NEW YORK, NY--(Marketwire - Mar 15, 2013) - The U.S. coal industry has endured some major struggles over the past few years. Tighter regulations on emission and increased competition from cheap natural gas have been major factors in the coal Industry's sharp decline. The Market Vectors-Coal ETF (KOL) has fallen over 30 percent in the past year. Research Driven Investing examines investing opportunities in the Coal Industry and provides equity research on Arch Coal Inc. (
While domestic demand for coal has dwindled, foreign demand for coal looks to be on the rise. In 2012, China was the largest importer of coal with a total of 290 million tons, a year-over-year increase of 59 percent. Through the first two months of 2013 China imported 53.85 million tons of coal, an increase of 34.3 percent when compared to a year ago, according to customs data.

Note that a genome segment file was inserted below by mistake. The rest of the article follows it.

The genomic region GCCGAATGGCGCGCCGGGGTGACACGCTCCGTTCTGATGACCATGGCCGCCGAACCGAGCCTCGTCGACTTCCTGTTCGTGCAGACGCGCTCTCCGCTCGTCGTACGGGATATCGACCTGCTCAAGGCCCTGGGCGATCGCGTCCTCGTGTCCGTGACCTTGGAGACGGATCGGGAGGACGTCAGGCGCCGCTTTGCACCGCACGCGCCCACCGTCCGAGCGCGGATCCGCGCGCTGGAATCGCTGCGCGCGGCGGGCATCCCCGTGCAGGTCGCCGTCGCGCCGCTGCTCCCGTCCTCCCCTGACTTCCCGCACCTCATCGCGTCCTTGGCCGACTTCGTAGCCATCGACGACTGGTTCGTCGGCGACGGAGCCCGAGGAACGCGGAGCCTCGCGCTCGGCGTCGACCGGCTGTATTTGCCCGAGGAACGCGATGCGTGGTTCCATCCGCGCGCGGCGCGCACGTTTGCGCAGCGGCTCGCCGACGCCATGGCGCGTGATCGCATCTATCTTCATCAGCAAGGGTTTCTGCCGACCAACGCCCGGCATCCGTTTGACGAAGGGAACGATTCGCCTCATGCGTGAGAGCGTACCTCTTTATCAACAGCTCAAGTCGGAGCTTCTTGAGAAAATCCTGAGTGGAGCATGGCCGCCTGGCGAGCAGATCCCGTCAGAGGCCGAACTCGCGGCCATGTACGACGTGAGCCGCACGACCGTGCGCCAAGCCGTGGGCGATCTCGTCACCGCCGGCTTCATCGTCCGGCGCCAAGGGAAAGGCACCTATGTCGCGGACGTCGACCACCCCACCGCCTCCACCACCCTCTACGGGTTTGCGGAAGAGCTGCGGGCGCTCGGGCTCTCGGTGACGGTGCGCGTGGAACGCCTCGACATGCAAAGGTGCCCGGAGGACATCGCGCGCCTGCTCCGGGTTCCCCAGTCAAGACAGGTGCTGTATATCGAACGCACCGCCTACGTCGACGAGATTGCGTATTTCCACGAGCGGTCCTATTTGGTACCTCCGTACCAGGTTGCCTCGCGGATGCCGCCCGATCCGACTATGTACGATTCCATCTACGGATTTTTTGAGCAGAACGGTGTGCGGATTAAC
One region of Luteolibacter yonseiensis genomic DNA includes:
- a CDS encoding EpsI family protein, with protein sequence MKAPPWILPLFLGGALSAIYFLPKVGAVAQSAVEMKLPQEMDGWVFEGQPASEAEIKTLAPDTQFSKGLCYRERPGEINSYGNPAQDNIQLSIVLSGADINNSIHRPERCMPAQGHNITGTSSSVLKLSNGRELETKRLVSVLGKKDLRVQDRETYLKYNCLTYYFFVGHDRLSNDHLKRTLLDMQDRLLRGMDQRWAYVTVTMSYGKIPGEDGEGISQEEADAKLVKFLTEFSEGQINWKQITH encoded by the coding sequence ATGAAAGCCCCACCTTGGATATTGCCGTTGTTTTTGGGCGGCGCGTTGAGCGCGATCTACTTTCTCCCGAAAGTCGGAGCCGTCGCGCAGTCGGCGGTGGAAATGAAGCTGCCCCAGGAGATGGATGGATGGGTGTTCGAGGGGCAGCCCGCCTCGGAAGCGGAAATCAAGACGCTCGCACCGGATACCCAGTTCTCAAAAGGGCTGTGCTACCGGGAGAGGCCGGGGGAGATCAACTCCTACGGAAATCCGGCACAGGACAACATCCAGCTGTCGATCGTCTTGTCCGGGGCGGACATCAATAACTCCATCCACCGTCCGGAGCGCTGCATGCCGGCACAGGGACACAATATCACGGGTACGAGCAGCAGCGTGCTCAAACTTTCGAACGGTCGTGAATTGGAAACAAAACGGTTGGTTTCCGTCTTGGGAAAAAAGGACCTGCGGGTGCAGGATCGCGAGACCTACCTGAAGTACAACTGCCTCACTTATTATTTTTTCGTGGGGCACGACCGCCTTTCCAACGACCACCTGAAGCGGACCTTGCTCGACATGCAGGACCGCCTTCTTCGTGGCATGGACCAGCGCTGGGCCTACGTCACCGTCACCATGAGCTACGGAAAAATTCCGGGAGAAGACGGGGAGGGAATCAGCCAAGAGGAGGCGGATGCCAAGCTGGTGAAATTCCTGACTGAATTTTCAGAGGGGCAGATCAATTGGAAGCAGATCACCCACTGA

"The market demand this year is expected to rise as the economy improves and major coal consuming industries such as power generation and metallurgy recover," said Guan Dali, a coal market analyst with market intelligence firm chem365.net.
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The United Kingdom is set to become more dependent on foreign coal after two major coal producers, UK Coal and Scottish Coal, announced mine closures earlier this month. According to a recent Reuters article, traders have stated coal imports are likely to see an increase of 70 percent due to the closures.
"Coal still consistently provides between 40 per cent and 50 per cent of the U.K.'s electricity needs and demand remains high. However, Scottish-mined coal is priced in relation to global pricing trends which have been at record low levels," Scottish Coal said.
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